Patent Ductus Arteriosus (PDA)

What is Patent Ductus Arteriosus?

While in the womb, two major arteries that connect to the heart are joined by one blood vessel known as the ductus arteriosus. It is vital for fetal blood circulation, but it should close within days after birth.

When it fails to close, blood from the pulmonary artery mixes with blood from the aorta and flows the wrong way. The defect is known as Patent ductus arteriosus or PDA. Blood pressure in the arteries of the lungs increases and causes pulmonary hypertension. The heart must work harder and can become damaged. The possible causes of PDA are unclear, but it is thought to be caused by environmental influences or a hereditary defect.

What are the Symptoms of Patent Ductus Arteriosus?

Small PDAs can go unnoticed for decades, but large PDAs can become life-threatening very quickly. Doctors often hear a heart murmur during a routine pediatric exam. The symptoms depend on the severity of the defect and may include:

  • Lack of appetite
  • Sweating while eating, crying or playing
  • Rapid breathing
  • Breathing difficulties
  • Easily fatigued
  • Fast heartbeat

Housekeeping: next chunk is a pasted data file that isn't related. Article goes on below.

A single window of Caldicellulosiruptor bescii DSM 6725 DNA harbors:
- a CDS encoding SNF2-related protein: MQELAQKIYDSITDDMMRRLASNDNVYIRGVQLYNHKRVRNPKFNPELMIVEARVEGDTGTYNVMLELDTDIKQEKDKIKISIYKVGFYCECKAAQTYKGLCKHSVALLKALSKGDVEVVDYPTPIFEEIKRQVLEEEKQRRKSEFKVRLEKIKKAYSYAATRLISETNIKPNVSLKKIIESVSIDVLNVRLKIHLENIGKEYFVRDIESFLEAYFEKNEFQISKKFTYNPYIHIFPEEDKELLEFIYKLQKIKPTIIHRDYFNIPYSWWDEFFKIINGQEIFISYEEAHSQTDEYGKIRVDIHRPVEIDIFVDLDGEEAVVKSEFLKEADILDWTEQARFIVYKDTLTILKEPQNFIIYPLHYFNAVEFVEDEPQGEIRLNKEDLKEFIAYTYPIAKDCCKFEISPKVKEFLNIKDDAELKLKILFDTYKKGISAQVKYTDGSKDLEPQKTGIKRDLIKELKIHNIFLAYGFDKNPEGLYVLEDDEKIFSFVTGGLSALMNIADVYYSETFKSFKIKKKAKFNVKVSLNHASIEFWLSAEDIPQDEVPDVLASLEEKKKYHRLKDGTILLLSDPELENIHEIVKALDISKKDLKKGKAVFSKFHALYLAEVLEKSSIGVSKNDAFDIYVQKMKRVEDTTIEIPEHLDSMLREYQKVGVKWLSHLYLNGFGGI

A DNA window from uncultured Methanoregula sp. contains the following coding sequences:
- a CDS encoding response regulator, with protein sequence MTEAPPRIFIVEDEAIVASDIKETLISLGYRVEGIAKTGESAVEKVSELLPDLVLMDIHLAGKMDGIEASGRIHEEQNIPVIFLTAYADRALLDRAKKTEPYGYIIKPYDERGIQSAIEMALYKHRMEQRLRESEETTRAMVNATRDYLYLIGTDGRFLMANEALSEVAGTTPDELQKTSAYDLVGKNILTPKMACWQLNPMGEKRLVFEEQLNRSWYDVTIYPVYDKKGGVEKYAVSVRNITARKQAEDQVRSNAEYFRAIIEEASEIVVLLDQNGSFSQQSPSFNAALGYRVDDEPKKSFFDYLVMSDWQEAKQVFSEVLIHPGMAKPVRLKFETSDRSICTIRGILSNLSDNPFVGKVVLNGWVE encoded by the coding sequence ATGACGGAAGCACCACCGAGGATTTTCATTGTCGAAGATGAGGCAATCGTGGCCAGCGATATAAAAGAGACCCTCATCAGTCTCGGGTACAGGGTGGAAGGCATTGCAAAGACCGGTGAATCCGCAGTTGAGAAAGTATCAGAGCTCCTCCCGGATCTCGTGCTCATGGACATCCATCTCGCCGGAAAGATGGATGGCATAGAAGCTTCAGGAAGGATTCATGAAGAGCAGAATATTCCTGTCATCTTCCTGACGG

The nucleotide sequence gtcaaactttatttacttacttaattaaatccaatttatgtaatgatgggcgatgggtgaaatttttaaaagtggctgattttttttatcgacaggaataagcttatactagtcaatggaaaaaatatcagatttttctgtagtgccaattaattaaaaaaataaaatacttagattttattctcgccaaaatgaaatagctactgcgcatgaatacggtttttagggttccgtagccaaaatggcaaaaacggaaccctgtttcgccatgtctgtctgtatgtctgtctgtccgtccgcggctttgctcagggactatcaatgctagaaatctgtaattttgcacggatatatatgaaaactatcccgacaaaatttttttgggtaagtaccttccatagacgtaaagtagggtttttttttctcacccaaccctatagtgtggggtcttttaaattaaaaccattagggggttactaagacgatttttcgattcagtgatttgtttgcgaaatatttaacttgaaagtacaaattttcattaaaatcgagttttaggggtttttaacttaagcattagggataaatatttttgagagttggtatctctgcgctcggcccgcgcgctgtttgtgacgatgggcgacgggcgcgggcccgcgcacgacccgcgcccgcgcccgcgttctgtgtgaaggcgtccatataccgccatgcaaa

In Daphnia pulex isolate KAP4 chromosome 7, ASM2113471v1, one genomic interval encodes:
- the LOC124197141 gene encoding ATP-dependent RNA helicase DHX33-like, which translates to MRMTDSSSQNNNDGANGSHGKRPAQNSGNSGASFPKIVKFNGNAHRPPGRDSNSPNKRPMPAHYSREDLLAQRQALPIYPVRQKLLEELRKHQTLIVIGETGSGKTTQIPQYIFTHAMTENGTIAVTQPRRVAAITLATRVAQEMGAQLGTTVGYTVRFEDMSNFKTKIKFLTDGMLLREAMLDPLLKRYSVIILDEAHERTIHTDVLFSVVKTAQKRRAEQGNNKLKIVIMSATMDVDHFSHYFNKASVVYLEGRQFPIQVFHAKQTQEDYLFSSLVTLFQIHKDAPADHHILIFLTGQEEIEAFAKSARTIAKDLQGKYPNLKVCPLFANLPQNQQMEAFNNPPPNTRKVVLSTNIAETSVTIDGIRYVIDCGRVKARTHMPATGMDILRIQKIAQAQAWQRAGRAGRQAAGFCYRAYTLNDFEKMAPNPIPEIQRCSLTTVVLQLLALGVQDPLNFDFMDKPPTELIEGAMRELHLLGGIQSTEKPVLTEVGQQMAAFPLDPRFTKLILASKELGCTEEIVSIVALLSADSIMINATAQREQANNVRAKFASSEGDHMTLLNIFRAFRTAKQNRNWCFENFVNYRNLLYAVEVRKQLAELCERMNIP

How is Patent Ductus Arteriosus Treated?

In some cases the PDA will shrivel and close by itself. However, life-threatening complications can occur if the PDA is large and goes uncorrected. The heart can weaken, enlarge and eventually fail. Arrhythmias and infection can also occur. Treatment depends on the severity of the PDA and may include:

  • Heart monitoring to watch for PDA closure
  • NSAIDs or indomethacin to prompt PDA closure in preemies
  • Open-heart surgery to repair the open duct
  • Catheter procedure to close the PDA
  • Antibiotics to prevent heart infection after catheter procedure

Prognosis is good for otherwise healthy kids when a patent ductus arteriosus is treated.

Last Reviewed:
October 07, 2016
Last Updated:
August 23, 2017
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